North Korea Tensions Hit Global Stock Markets

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The threat, reported by he state-run KCNA news agency, came just hours after U.S. president Donald Trump warned any threat to the USA would be met with "fire and fury". Most of the reaction is to President Trump's warning on late Wednesday and North Korea's comment about exploring the idea of hitting US territory Guam with a missile strike. Still, he said, "the Washington, D.C., bedlam and North Korea's saber-rattling is muddying the broader landscape".

After moving lower early in the session, stocks remain mostly negative in mid-day trading on Wednesday.

Amid the hot rhetoric, USA stocks sold off sharply on Thursday, with the S&P 500 falling more than 1 percent. The benchmark S&P 500 Index is at 2470.41, down 4.51 or -0.18% and the tech-based NASDAQ Composite is trading 6345.37, down 25.09 or -0.39%.

Eight of the 11 major S&P sectors were lower, with the consumer discretionary index's 0.59 percent fall leading the decliners.

The weakness among oil service stocks comes even though the price of crude oil for September delivery is inching up USD0.01 to USD49.18 a barrel. The S&P hasn't moved more than 0.5 percent in one day since July and has fallen more than 1 percent only twice this year.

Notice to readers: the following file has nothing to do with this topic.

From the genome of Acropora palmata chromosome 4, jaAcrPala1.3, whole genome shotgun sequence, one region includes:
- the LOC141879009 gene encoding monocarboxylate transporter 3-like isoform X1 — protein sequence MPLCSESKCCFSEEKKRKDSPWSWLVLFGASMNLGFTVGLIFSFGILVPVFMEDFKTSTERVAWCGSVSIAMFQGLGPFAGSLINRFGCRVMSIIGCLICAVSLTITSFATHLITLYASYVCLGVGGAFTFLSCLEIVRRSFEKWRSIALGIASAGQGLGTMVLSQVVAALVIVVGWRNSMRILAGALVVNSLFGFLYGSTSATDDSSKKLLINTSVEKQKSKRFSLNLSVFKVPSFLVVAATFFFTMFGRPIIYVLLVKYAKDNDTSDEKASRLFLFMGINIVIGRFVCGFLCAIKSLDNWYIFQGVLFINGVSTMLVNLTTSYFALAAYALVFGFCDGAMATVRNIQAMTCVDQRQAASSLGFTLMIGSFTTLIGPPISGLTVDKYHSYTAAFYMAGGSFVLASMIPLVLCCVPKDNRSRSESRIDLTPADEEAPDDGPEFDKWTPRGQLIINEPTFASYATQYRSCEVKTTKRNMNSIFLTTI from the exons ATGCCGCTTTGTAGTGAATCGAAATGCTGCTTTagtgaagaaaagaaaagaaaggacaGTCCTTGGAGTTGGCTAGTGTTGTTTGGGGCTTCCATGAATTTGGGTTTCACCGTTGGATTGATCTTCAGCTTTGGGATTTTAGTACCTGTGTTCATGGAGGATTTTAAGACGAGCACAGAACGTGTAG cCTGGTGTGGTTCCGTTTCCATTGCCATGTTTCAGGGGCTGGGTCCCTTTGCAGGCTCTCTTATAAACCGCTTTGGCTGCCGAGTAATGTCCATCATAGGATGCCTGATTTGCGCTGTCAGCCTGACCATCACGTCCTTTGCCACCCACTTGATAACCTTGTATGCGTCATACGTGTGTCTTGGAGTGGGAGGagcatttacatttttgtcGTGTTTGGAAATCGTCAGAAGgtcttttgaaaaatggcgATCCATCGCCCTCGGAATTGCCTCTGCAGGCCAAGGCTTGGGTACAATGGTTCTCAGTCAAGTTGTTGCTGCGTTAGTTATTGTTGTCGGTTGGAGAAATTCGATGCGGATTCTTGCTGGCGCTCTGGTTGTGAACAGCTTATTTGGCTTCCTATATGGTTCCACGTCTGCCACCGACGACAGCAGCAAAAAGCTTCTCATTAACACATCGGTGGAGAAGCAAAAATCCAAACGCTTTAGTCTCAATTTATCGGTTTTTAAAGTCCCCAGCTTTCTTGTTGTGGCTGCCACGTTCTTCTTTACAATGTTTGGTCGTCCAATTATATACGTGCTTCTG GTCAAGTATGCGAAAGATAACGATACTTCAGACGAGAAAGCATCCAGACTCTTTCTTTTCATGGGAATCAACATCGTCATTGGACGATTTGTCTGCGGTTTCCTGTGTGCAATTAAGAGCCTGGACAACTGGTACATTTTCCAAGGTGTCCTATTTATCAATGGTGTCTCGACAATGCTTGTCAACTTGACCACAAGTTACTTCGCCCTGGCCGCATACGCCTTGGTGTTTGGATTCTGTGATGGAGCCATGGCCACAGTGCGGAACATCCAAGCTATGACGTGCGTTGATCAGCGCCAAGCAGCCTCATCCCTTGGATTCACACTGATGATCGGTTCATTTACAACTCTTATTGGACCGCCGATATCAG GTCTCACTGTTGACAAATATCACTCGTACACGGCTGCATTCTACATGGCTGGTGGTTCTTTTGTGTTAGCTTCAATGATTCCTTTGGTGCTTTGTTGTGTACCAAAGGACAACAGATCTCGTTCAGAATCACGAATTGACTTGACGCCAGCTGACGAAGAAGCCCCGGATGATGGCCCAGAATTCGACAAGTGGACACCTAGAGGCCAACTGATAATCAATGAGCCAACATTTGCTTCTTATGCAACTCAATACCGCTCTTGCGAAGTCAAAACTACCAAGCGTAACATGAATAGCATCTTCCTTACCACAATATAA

At 10:34 a.m. ET (1434 GMT), the Toronto Stock Exchange's S&P/TSX composite index fell 70.95 points, or 0.47 percent, to 15,146.38. However, any signs that the U.S.is preparing for an attack on North Korea and/or the actual launching of missiles by North Korea would likely lead to more significant selling pressure.

Elsewhere, French conglomerate Vivendi saw its stock fall 2.1 percent in the morning hours, while Italy's Mediaset dropped only 0.3 percent. Investors' uncertainty, measured by the VIX volatility index, is still at higher levels not seen since the election, but stock markets are back to positive returns.

European markets opened lower on the news, after falls from United States and Asian markets overnight. Shares of Manulife, which reported better-than-expected results, fell after the company played down talk of a John Hancock spin-off.

The benchmark USA yield on Thursday was just above 2.2 percent, at its lowest level since late June, as investors bought up Treasuries, a classic safe harbor.

Priceline sank 6.9 per cent as it projected third-quarter earnings below analyst expectations. Brent crude, the global standard, lost 23 cents to 52.14 dollars a barrel in London.

Valeant's stock, which rallied a day before following quarterly results, sank 9.6 percent to C$17.85 after it said its subsidiaries in Australia were the subject of a tax audit.

The Canadian dollar was trading at 78.64 cents USA, down from an average price of 78.71 cents United States on Wednesday. The euro slid to 1.1752 dollars from 1.1793.

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